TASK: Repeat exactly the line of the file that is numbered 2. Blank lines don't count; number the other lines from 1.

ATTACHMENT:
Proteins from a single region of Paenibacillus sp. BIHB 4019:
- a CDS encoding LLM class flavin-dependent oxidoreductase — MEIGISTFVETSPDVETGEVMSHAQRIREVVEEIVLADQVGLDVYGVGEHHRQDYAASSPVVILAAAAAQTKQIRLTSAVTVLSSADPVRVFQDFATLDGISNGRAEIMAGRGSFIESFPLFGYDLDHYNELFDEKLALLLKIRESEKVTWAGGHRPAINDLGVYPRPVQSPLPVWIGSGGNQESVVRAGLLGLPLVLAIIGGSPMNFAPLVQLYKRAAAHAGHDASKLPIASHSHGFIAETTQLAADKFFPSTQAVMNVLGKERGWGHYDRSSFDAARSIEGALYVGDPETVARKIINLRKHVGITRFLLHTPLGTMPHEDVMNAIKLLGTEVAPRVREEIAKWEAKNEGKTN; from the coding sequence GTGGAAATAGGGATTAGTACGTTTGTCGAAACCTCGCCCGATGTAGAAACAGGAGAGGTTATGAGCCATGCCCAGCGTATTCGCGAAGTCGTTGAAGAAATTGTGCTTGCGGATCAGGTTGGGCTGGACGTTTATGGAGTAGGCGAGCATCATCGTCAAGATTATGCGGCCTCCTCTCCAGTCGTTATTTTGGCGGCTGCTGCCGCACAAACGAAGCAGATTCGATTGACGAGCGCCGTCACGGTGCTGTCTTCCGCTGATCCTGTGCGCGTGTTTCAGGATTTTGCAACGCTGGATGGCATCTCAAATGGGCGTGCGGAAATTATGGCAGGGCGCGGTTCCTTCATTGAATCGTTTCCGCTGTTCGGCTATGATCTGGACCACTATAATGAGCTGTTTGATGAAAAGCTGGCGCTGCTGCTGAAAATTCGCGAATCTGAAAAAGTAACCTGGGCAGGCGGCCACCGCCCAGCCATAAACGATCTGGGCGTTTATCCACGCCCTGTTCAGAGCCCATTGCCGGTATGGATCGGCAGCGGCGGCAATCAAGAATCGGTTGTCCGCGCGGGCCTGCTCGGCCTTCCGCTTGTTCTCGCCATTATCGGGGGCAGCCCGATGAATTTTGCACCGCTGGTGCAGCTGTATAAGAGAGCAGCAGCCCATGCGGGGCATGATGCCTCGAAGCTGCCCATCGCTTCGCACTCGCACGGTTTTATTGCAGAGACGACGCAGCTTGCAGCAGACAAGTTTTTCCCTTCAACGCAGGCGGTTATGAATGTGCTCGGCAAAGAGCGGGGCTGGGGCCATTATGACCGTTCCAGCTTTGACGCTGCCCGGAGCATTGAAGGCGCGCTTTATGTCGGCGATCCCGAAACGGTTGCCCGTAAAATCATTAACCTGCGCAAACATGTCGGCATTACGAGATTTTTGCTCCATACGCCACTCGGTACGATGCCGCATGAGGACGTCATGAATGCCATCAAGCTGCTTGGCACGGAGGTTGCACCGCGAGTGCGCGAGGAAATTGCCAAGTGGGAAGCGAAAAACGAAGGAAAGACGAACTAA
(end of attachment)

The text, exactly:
- a CDS encoding LLM class flavin-dependent oxidoreductase — MEIGISTFVETSPDVETGEVMSHAQRIREVVEEIVLADQVGLDVYGVGEHHRQDYAASSPVVILAAAAAQTKQIRLTSAVTVLSSADPVRVFQDFATLDGISNGRAEIMAGRGSFIESFPLFGYDLDHYNELFDEKLALLLKIRESEKVTWAGGHRPAINDLGVYPRPVQSPLPVWIGSGGNQESVVRAGLLGLPLVLAIIGGSPMNFAPLVQLYKRAAAHAGHDASKLPIASHSHGFIAETTQLAADKFFPSTQAVMNVLGKERGWGHYDRSSFDAARSIEGALYVGDPETVARKIINLRKHVGITRFLLHTPLGTMPHEDVMNAIKLLGTEVAPRVREEIAKWEAKNEGKTN; from the coding sequence GTGGAAATAGGGATTAGTACGTTTGTCGAAACCTCGCCCGATGTAGAAACAGGAGAGGTTATGAGCCATGCCCAGCGTATTCGCGAAGTCGTTGAAGAAATTGTGCTTGCGGATCAGGTTGGGCTGGACGTTTATGGAGTAGGCGAGCATCATCGTCAAGATTATGCGGCCTCCTCTCCAGTCGTTATTTTGGCGGCTGCTGCCGCACAAACGAAGCAGATTCGATTGACGAGCGCCGTCACGGTGCTGTCTTCCGCTGATCCTGTGCGCGTGTTTCAGGATTTTGCAACGCTGGATGGCATCTCAAATGGGCGTGCGGAAATTATGGCAGGGCGCGGTTCCTTCATTGAATCGTTTCCGCTGTTCGGCTATGATCTGGACCACTATAATGAGCTGTTTGATGAAAAGCTGGCGCTGCTGCTGAAAATTCGCGAATCTGAAAAAGTAACCTGGGCAGGCGGCCACCGCCCAGCCATAAACGATCTGGGCGTTTATCCACGCCCTGTTCAGAGCCCATTGCCGGTATGGATCGGCAGCGGCGGCAATCAAGAATCGGTTGTCCGCGCGGGCCTGCTCGGCCTTCCGCTTGTTCTCGCCATTATCGGGGGCAGCCCGATGAATTTTGCACCGCTGGTGCAGCTGTATAAGAGAGCAGCAGCCCATGCGGGGCATGATGCCTCGAAGCTGCCCATCGCTTCGCACTCGCACGGTTTTATTGCAGAGACGACGCAGCTTGCAGCAGACAAGTTTTTCCCTTCAACGCAGGCGGTTATGAATGTGCTCGGCAAAGAGCGGGGCTGGGGCCATTATGACCGTTCCAGCTTTGACGCTGCCCGGAGCATTGAAGGCGCGCTTTATGTCGGCGATCCCGAAACGGTTGCCCGTAAAATCATTAACCTGCGCAAACATGTCGGCATTACGAGATTTTTGCTCCATACGCCACTCGGTACGATGCCGCATGAGGACGTCATGAATGCCATCAAGCTGCTTGGCACGGAGGTTGCACCGCGAGTGCGCGAGGAAATTGCCAAGTGGGAAGCGAAAAACGAAGGAAAGACGAACTAA